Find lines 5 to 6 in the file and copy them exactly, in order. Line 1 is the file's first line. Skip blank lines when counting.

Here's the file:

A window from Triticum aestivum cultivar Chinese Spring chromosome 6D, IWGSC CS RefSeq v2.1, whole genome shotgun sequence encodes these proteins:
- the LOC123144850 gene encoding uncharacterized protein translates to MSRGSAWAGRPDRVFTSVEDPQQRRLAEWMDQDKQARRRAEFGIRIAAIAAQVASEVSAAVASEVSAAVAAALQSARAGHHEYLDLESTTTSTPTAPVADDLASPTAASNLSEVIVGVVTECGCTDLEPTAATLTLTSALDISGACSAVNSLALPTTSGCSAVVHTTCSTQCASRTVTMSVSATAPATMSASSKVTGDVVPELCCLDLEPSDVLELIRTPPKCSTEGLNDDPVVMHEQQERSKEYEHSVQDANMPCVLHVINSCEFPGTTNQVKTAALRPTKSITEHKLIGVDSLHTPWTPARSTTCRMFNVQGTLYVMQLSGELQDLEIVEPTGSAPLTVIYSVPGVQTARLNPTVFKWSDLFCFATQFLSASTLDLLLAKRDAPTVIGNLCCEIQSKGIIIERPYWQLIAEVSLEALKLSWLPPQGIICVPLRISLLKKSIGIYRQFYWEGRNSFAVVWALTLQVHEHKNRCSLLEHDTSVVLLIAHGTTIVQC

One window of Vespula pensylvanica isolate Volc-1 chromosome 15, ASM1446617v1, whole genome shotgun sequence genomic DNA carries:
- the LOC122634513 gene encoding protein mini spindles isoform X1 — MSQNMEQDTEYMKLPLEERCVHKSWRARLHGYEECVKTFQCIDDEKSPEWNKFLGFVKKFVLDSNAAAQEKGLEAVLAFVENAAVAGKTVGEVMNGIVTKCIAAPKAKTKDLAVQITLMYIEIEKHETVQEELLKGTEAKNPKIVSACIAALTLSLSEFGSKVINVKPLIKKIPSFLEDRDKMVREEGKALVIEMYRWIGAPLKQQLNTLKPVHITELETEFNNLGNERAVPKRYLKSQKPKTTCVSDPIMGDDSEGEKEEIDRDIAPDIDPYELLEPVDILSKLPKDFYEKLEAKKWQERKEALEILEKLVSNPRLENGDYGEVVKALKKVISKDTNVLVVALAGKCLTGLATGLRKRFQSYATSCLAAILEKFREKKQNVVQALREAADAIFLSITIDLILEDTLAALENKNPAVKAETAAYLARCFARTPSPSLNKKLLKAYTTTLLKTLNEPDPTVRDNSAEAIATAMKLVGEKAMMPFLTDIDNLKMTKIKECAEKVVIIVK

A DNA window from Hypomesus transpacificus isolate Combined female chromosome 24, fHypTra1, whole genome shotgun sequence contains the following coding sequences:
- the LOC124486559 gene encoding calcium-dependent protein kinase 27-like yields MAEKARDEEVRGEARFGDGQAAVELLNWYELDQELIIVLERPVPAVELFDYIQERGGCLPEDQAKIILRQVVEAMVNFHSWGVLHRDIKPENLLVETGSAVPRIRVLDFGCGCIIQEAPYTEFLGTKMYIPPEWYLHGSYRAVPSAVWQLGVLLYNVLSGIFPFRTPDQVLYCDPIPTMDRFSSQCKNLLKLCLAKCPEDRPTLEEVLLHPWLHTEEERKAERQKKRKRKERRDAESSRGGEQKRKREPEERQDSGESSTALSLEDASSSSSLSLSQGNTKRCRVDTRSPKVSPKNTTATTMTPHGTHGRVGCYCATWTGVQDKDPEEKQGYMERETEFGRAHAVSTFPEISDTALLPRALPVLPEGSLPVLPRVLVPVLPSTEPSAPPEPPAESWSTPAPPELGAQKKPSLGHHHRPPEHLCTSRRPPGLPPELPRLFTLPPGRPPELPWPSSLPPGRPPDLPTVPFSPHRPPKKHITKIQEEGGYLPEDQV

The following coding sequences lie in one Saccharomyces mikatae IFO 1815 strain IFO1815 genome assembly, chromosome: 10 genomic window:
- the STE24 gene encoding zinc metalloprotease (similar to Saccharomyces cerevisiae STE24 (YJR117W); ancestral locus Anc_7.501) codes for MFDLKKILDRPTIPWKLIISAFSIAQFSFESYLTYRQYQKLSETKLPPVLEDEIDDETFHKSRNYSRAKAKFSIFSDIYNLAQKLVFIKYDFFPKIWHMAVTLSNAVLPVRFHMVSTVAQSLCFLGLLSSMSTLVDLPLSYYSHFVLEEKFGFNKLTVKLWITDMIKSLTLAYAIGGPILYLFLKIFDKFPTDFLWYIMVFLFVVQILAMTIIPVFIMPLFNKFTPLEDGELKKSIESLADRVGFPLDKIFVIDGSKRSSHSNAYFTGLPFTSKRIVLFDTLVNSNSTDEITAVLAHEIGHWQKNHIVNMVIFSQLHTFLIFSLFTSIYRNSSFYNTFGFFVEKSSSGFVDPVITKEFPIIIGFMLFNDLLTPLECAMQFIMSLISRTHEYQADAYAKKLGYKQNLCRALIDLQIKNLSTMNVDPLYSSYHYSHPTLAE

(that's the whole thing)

A DNA window from Hypomesus transpacificus isolate Combined female chromosome 24, fHypTra1, whole genome shotgun sequence contains the following coding sequences:
- the LOC124486559 gene encoding calcium-dependent protein kinase 27-like yields MAEKARDEEVRGEARFGDGQAAVELLNWYELDQELIIVLERPVPAVELFDYIQERGGCLPEDQAKIILRQVVEAMVNFHSWGVLHRDIKPENLLVETGSAVPRIRVLDFGCGCIIQEAPYTEFLGTKMYIPPEWYLHGSYRAVPSAVWQLGVLLYNVLSGIFPFRTPDQVLYCDPIPTMDRFSSQCKNLLKLCLAKCPEDRPTLEEVLLHPWLHTEEERKAERQKKRKRKERRDAESSRGGEQKRKREPEERQDSGESSTALSLEDASSSSSLSLSQGNTKRCRVDTRSPKVSPKNTTATTMTPHGTHGRVGCYCATWTGVQDKDPEEKQGYMERETEFGRAHAVSTFPEISDTALLPRALPVLPEGSLPVLPRVLVPVLPSTEPSAPPEPPAESWSTPAPPELGAQKKPSLGHHHRPPEHLCTSRRPPGLPPELPRLFTLPPGRPPELPWPSSLPPGRPPDLPTVPFSPHRPPKKHITKIQEEGGYLPEDQV